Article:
You rarely hear about certain cities. Podgorica is one of those. In fact, I had to actually Google where the city was when it came up on a flight search. Little did I know it would become a spot I’d put into the ‘underrated cities’ category. Perhaps not for the reason you might think though. This isn’t going to be your city for endless tourist landmarks, but less sightseeing isn’t always a bad thing. A spontaneous weekend trip to Podgorica provided me with snippets of real local life.
Something about the experience struck a chord with me, so I’m here to persuade you to put an underrated city on your radar. Through this diary, I’ll also walk you through the morning I accidentally attended someone’s wedding, when I had food sickness so listened to throwback songs all day, and why I started crying during a massage…
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- Is Podgorica Worth Visiting?
- First Impressions Of The City.
- Cool Things To Do In Podgorica With 24 Hours + My Own Experiences.
- Would I Go Back To Podgorica?
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- Ways To Support ‘Thestrawberrysnaps’
Is Podgorica Worth Visiting?
The internet will tell you no, lol. However, let’s look at things differently. First of all, return flights can be found for less than £50. That’s pretty good considering you have popular cities nearby, like Kotor and Budva, if you really can’t stand the place. You’ve also got to appreciate the fact Podgorica is affordable, in comparison to the UK. A whole weekend set me back just a little over £100, excluding flights. Let’s not forget that the weather held up pretty nicely in the middle of November, as I swiftly found out when removing my jacket to wander around the streets.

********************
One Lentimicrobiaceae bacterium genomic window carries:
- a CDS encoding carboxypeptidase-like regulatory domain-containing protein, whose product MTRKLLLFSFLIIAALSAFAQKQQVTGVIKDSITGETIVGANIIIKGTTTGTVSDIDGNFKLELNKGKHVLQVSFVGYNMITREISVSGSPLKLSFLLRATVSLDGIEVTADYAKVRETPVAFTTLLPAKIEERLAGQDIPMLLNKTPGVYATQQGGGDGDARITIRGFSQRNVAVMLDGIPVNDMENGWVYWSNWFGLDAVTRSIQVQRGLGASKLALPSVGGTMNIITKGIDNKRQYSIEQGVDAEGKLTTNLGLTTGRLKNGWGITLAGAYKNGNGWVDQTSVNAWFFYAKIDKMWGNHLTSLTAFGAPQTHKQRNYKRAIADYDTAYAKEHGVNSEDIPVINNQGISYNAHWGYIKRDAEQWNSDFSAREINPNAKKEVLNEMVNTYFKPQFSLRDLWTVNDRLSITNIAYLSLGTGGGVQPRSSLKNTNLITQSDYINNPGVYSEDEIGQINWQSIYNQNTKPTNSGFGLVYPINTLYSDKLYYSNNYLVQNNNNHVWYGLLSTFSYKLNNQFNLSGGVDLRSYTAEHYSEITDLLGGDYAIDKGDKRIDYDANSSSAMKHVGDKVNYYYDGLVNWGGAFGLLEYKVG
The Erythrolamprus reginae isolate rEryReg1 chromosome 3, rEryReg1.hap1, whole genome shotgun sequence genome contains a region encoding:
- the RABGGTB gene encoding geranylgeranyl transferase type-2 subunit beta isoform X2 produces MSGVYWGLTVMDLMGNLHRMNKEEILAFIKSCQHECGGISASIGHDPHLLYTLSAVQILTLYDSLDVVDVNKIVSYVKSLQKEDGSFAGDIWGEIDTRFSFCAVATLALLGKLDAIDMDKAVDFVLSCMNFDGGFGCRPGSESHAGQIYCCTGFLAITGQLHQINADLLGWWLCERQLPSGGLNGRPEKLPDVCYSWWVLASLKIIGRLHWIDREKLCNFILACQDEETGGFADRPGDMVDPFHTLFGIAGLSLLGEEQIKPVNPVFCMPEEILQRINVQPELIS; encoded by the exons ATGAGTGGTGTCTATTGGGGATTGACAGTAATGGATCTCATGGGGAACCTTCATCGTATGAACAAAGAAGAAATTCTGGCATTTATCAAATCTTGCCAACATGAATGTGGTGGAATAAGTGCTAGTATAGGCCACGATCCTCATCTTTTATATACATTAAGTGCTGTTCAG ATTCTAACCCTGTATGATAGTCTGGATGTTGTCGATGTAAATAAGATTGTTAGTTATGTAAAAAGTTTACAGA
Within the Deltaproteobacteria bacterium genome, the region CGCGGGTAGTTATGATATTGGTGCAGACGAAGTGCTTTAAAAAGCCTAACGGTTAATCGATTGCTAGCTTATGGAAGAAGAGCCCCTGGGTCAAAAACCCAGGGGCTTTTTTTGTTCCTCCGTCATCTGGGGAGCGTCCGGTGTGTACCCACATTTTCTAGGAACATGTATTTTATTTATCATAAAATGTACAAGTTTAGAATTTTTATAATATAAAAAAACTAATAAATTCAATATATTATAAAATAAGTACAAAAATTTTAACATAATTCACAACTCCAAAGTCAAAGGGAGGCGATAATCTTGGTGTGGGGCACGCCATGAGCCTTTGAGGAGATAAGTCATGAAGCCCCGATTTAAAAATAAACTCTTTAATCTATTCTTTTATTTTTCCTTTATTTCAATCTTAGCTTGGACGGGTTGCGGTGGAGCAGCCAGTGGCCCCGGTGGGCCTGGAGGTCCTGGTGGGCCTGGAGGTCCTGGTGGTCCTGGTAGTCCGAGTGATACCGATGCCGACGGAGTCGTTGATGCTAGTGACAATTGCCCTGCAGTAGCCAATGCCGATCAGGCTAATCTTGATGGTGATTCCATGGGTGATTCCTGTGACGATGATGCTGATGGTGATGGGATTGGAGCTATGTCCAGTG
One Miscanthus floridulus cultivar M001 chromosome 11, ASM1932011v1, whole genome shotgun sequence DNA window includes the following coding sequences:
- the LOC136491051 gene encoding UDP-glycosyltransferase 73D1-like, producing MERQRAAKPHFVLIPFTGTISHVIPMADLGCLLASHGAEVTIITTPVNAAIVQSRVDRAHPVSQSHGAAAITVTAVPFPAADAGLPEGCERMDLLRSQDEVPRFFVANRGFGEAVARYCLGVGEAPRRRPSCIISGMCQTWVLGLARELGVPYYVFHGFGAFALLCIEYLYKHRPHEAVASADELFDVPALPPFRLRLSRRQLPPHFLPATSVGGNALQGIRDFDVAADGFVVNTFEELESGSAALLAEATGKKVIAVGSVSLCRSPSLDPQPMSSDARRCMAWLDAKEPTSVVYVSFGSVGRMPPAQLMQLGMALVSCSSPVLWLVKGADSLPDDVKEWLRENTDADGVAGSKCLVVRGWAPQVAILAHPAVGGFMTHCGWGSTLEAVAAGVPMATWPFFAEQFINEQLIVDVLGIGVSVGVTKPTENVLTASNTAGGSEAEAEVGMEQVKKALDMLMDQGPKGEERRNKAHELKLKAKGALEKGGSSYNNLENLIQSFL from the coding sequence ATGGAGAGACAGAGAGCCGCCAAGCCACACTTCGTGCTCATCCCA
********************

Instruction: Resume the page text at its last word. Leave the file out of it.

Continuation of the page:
First Impressions Of The City.
What the hell is this place and why is a taxi the only way to get to the city, from the airport? A short 15-minute ride dropped me off to where I would be residing for the next two nights. Hotel Alexandar Lux. You couldn’t get more central if you tried. Although, we must have very different definitions of what deserves 4-star status. The room was nice, and for the peanuts that it cost, I really couldn’t complain, but it didn’t feel fancy. Very standard. Having said that, I had access to breakfast every morning and was a mere 5 minutes away from ‘Millennium Bridge’. The first attraction I’d see. On second thoughts, I’ll put aside my desire to have a spacious room…
Hotel Alexandar Lux Address: 12 Hercegovačka, Podgorica 81000.
Cool Things To Do In Podgorica With 24 Hours + My Own Experiences.
Given the inexpensive nature of this city, you’ll find that a ‘treat yourself’ attitude won’t break the bank. Full body massage for £25? Okay! But boy, do I have a story to tell you about. You just know when the professional goes by the name ‘Dragon’ that there will be no messing about. I had the wrong idea of what ‘relaxing massage’ meant, because I had tears in my eyes from the way my back was cracking. Are massages meant to be intense? I think the funniest part, in hindsight, was when the masseur told me to ‘just breathe if you feel pain’. Apparently, the pressure was necessary to get rid of stress points. Lol. I must admit though, I slept like an absolute baby the same night.